Orienting Apprentices to Your Farm & Creating Task Lists – 10 mins

Orienting Apprentices to Your Systems

Your apprentice will want to get their head around what makes your farm tick! There are 3 systems that are built into your farm business, no matter its scale: production, financial, and relational. Essentially WHAT you do, HOW you do those things, with WHAT resources, and with and for WHOM?

  • Production: What you raise, how you raise it, and why you chose these enterprises
    • Whether that’s livestock, vegetables, flowers, or if you’re just raising the roof all the time
  • Financial: accountants, bookkeeping systems and personnel, budgets, planning large projects as related to financial needs
    • You could choose to share your bookkeeping systems or your actual books with your apprentice and delve into the business side of the farm. Some apprentices are really interested in how the farm is viable and why it works financially or if the farm is not profitable that year financially then they can know the risks, why that may happen and the plan. It will also help them understand what financial resources they may need to start their own business.
  • Relational: Who do you rely upon? Customers, feed or seed sales people, the tire store, the parts store, employees, neighbors, family, butcher, & all the people and business that you rely on to keep your farm flowing and why they are important pieces.

For those that use Holistic Management, share your Holistic Goal & Context with the apprentice.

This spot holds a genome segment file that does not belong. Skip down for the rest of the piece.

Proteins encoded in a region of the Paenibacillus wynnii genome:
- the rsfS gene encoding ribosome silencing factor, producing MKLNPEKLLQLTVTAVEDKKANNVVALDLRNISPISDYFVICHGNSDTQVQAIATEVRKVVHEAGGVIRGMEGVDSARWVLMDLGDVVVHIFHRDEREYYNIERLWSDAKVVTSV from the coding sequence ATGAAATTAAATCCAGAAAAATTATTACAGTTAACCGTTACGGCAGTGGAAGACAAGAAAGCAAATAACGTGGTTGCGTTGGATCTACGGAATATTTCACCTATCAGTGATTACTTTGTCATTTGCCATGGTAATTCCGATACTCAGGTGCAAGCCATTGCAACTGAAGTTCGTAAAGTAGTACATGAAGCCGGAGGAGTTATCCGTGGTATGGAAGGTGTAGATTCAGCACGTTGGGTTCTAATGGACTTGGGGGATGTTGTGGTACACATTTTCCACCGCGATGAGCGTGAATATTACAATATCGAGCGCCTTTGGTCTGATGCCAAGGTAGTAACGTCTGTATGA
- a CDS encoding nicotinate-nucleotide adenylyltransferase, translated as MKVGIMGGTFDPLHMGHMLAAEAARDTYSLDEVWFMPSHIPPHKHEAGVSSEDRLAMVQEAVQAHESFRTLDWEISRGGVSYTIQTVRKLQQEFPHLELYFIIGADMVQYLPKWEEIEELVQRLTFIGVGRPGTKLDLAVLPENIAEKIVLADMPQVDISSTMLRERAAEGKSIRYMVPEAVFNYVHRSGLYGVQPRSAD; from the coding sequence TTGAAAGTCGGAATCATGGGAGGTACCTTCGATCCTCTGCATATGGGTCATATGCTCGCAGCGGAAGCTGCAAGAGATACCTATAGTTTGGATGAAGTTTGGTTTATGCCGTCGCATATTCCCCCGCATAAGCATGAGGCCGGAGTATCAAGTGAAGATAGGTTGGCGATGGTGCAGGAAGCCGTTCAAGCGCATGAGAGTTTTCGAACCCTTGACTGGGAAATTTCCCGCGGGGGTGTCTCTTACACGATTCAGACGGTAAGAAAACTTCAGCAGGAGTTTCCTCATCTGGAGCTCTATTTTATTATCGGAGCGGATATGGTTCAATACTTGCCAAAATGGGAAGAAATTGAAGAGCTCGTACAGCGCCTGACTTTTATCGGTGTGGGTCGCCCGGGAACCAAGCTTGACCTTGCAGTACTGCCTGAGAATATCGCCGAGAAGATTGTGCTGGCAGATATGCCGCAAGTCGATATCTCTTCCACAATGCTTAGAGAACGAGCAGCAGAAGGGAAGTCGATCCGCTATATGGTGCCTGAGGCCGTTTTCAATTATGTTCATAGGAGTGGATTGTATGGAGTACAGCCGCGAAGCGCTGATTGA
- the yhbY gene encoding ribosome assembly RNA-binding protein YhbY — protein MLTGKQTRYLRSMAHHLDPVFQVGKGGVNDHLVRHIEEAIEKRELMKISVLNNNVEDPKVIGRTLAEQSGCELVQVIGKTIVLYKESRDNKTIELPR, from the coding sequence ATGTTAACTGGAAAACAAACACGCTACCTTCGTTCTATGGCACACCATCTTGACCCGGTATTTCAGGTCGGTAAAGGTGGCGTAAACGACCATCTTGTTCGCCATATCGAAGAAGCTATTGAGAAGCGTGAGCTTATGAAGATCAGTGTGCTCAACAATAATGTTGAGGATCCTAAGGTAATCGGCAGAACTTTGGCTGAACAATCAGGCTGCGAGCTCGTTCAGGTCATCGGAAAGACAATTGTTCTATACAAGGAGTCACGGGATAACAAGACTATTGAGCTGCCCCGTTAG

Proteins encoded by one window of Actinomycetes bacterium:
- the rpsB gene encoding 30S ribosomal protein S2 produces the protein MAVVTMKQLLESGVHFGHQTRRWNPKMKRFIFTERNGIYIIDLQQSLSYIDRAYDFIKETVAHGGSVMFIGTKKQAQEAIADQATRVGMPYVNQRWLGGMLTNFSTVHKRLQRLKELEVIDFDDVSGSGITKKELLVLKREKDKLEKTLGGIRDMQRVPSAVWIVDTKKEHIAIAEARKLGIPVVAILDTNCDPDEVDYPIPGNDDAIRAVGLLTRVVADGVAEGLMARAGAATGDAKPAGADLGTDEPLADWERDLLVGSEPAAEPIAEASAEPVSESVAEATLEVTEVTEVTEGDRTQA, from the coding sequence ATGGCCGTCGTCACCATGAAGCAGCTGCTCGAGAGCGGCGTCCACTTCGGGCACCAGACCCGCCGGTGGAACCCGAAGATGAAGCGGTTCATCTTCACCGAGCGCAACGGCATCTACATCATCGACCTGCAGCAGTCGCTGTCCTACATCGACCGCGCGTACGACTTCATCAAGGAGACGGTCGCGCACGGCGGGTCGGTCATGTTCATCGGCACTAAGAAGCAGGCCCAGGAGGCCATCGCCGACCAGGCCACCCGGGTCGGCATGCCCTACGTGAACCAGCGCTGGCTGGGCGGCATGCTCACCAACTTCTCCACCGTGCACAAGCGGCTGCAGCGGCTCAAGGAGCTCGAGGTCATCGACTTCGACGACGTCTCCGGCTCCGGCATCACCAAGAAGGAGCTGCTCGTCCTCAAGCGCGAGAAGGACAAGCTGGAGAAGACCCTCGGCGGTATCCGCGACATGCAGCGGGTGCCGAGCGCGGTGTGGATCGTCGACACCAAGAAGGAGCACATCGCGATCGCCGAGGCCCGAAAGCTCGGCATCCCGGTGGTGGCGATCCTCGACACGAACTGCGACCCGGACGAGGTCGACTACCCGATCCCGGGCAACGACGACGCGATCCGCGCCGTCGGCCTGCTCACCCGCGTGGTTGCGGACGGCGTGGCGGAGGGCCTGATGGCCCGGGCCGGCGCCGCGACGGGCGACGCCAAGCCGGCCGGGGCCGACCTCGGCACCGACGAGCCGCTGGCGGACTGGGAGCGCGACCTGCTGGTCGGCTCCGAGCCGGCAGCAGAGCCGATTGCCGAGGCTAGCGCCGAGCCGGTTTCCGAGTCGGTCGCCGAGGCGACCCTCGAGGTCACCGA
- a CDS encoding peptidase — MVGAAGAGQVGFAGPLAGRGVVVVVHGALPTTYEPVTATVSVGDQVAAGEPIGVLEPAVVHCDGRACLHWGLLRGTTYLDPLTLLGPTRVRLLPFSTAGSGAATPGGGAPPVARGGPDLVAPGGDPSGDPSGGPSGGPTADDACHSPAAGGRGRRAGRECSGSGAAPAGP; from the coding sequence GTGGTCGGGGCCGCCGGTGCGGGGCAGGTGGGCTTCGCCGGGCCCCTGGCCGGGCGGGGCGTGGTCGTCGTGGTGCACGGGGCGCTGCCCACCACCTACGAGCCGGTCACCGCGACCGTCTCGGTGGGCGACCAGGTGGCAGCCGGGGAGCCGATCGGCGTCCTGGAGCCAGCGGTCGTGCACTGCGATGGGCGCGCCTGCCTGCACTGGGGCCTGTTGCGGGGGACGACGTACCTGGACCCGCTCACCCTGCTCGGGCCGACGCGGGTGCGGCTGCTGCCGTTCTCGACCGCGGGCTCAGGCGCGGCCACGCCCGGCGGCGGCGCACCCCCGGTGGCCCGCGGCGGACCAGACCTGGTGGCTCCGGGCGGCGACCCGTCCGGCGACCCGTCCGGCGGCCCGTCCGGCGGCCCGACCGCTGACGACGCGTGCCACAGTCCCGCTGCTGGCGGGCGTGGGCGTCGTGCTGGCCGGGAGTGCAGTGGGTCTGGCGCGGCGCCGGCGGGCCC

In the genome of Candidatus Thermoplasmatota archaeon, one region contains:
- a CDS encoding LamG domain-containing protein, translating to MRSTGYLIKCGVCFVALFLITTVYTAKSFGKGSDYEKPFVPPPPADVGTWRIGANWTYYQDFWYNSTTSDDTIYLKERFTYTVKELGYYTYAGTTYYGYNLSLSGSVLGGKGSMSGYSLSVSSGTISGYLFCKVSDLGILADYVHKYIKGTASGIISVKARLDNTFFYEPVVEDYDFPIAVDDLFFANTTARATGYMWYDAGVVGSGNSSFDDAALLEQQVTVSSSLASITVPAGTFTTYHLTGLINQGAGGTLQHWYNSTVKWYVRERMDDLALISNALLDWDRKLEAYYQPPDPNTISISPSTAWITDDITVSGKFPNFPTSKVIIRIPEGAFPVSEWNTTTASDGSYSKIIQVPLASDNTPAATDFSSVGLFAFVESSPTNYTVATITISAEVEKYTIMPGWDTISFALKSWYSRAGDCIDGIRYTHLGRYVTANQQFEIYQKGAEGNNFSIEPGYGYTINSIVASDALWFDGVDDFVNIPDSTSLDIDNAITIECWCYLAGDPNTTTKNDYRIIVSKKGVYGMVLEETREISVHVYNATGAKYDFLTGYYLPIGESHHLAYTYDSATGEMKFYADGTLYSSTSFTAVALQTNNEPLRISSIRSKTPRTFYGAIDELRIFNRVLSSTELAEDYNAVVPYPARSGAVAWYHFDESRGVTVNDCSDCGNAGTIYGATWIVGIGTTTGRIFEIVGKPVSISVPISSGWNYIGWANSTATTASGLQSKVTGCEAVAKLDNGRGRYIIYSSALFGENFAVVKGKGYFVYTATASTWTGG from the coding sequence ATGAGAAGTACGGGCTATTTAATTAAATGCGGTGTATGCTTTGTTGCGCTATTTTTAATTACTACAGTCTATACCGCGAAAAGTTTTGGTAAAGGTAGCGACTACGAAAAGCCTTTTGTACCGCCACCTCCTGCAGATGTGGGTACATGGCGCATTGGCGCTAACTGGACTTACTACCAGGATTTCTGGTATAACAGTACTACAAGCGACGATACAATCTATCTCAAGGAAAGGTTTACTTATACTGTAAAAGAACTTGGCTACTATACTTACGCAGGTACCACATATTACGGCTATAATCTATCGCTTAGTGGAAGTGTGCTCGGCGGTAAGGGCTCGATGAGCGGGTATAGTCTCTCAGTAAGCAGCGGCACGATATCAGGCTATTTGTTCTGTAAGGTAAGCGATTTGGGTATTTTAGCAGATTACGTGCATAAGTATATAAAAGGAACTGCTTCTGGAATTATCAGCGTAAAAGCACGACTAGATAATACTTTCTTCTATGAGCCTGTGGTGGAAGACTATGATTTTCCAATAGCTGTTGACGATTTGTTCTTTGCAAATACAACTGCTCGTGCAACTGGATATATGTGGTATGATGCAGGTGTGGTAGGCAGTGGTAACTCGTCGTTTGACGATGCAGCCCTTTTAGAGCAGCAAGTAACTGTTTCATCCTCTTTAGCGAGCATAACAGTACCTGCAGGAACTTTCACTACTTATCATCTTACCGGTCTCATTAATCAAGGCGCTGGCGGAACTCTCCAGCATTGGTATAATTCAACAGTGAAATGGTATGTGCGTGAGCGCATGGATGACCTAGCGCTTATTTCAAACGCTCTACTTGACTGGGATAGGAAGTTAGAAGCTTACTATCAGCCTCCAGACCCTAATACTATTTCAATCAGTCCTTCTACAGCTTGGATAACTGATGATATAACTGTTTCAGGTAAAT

Orienting Apprentices to Daily Work

Empower your apprentice with a basic understanding of the way you organize your work days and plan in advance of big projects.

One idea is to lay out your seasonal work flow in a calendar. Whether you use an online calendar like Google Calendar, or a white board or wall calendar, find something that you the mentor WILL use, and make it a habit to use it weekly.

Try and schedule a month at at time. This helps the apprentice grasp how what you do today feeds into what happens 2 weeks from now, and together you can strategize teaching opportunities and move the apprentice towards autonomy with more and more tasks. (This can help them figure out where they can take something off your shoulders!)

Mentors sometimes lament that apprentices don’t know how to be useful, don’t know what to do when one task is complete so they are on their phones with social media, or just stand around looking perplexed. This isn’t because they are lazy; they just don’t have the life-long experience to know what task is next or the magical ability to read their mentor’s mind. 

Photo Credit:  Mich Lam

Weekly Team Meetings

It is necessary to verbalize the week’s priorities.  A weekly team meeting is a great way to help your apprentice become more adept at juggling tasks and taking over responsibilities. 

Create a list of topic areas to cover each week, such as pasture planning; cattle moves; infrastructure needs; garden harvest schedules, vehicle checks; days off/staff needs; etc. 

Time Management Matrix

Stephen Covey, author of 7 Habits of Highly Successful People shared the Eisenhower Box  to help prioritize tasks.  We have an adapted example from San Juan ranch, these folks are well organized. 

To Do Lists, or “What to do when mentor is busy”/rainy day/wish list

Create a Task List that your apprentice can already do, or can learn independent of you. These may be things like inventorying fence supplies, vehicle maintenance checks, changing the oil in vehicles.